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Instructional Technology

3031 Stanton St.
Springfield, IL 62703
1:1 Device Grant

Use these requirements to plan ahead for the writing of your grant. The live grant will be released in the format of a Google Form when the grant window opens.


Applicant Information (readiness)
Score: 1-4
In this section, include educational, teaching, and professional development experiences that will be helpful for the evaluators to better understand your readiness to move to a 1:1 learning environment. Please include a link to your teacher webpage.

Technology Integration (quality over quantity) Score: 1-4 In this section, describe how you are currently using technology for teaching and learning. Explain in detail, providing examples of how you utilize the SAMR Model in your classroom instruction. 

Need for 1:1 Learning Envrironment
Score: 1-4
In this section, describe the need for a 1:1 environment in your classroom and your rationale for implementing this environment.

Goals for Device
Score: 1-8
In this section, provide clear, organized, and specific short-term and long-term goals you want to accomplish with the implementation of a 1:1 environment. These goals should connect to the Illinois Learning Standards (CCSS) and the SAMR Model.

Assessment Score: 1-4 In this section A. Describe how you will continually assess the effectiveness of your 1:1 learning environment. B. Descibe how you will know this change in teaching and learning is increasing student achievement, and connect this to the Illinois Learning Standards and district initiatives. C. Describe how you will assess your own growth and connect this to the Danielson Framework for Teaching.

1:1 Device Grant Resources

Use these resources to prepare and write your 1:1 grant. ...

1:1 Device Grant Rubrichttps://docs.google.com/spreadsheets/d/1W55K1QqnhXRThNkroyc759RXaScFt8B8t7b8jaW097o/edit?usp=sharing
1:1 Grant Workshop Presentationhttps://docs.google.com/presentation/d/1Ym6dKedDKFxeuSZlGG4uf87TWYtr11jWuhkpdE8yTNU/edit#slide=id.g1ed5ddbe04_0_0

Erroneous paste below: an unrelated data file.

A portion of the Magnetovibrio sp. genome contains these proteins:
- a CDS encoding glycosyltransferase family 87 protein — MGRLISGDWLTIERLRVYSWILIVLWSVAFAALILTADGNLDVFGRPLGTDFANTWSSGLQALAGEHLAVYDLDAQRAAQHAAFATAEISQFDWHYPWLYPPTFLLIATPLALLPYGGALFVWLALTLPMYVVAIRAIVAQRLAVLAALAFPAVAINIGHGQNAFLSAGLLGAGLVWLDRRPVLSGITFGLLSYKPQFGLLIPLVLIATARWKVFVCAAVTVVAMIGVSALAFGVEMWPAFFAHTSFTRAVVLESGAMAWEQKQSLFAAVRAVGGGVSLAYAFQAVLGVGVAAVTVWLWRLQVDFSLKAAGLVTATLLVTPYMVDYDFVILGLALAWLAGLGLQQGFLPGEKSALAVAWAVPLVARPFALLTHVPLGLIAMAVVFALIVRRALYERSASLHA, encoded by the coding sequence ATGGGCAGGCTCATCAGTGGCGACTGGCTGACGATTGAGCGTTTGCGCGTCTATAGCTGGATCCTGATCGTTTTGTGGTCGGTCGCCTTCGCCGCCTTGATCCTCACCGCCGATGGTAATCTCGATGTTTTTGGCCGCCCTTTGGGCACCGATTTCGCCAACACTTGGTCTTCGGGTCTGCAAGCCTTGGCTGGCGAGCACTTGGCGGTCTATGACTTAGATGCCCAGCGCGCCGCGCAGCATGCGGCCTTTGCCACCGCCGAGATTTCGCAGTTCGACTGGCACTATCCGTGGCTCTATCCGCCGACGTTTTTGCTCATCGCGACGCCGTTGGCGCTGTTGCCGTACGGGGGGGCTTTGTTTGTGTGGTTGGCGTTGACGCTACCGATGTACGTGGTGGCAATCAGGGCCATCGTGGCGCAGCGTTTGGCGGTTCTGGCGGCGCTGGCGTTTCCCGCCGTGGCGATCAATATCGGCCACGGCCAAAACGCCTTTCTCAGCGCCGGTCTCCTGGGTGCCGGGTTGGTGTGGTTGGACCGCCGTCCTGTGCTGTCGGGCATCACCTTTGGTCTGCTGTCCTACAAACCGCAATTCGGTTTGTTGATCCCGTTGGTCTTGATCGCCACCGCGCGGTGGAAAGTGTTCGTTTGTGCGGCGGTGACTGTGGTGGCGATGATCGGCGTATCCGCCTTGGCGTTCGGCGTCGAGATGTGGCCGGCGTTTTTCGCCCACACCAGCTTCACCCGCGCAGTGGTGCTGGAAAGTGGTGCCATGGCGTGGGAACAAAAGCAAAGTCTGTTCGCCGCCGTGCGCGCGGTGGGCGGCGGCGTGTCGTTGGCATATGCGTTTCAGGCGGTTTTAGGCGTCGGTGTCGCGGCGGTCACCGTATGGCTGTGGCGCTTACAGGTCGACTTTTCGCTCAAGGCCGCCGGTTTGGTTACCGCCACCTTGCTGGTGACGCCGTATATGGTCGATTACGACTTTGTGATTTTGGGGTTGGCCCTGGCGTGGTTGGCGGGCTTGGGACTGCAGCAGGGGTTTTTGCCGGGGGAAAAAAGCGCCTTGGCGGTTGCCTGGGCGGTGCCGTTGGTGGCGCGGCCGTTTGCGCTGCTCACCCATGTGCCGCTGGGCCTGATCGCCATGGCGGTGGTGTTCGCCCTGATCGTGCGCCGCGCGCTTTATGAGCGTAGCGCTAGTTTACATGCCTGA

Know the device you are requesting.
DescriptionResource up arrow icon


The iPad is a tablet computer developed by Apple. It is smaller than a typical laptop, but significantly larger than the average smartphone. The iPad does not include a keyboard or a trackpad, but instead has a touchscreen interface, which is used to control the device.

Like the iPhone, the iPad runs Apple's iOS operating system. This allows the iPad to run third-party apps, which can downloaded from Apple's App Store. While apps designed for the iPhone can also be installed and run on the iPad, many iOS apps are developed specifically for the iPad. Since the iPad's screen is much larger than the iPhone's screen, iPad apps can include more user interfacefeatures that would not fit within an iPhone app. Therefore, productivity, graphics, and video-editing apps are often developed specifically for the iPad rather than the iPhone.

The iPad's 9.7 in screen size also makes it ideal as an e-reader. The iBooks app allows you to download electronic versions of books from the iBookstore and read them on your iPad. Since the iPad has a full color screen, it supports novels as well as art books and illustrated children's stories. Books can be read one page at a time in portrait mode or with pages side by side in landscape mode.

All versions of the iPad include Wi-Fi capability, which can be used for surfing the Web, checking email, and downloading apps directly to the device. Some versions of the iPad also include 3G support for transferring data over a cellular connection, though this capability requires a monthly cellular service contract. While the original iPad did not include a camera, the iPad 2 includes both rear-facing and front-facing cameras. These cameras can be used for video conferencing with other iPad, iPhone, or Mac users via the FaceTime feature.




A Chromebook is a laptop that runs Google's Chrome OS operating system. While Google sells its own Chromebook model, the Chromebook Pixel, many other manufacturers offer Chromebooks as well. Examples include Dell, HP, Toshiba, Samsung, ASUS, and Acer.

Chromebooks are designed to be inexpensive and highly portable. They are considered thin clients since they have minimal internal storage. Unlike traditional laptops, Chromebooks are designed to run cloud-based applications and store data online. While the Chrome OS and some applications can run offline, Chromebooks work best when used with an Internet connection.

The Chrome OS includes several Google apps, such as the Chrome web browser, Gmail, Google+, and YouTube applications. It also runs the Google Drive office suite and related apps such as Google Docs, Google Drawings, and Google Forms.  Third partyapplications can be downloaded from the Chrome Web Store. Some Android apps can also run on Chrome OS via Google's App Runtime for Chrome (ARC).

Since Chromebooks do not run Windows or OS X, they do not natively support many traditional applications, such as Microsoft Office. However, you can run online versions of Word, Excel, and other common applications from the Chrome OS or through the Chrome web browser. These applications run on a remote server, but look and function like traditional desktop applications. Chromebooks also support remote accesssoftware, which allows you operate Windows or OS X computers from a Chromebook.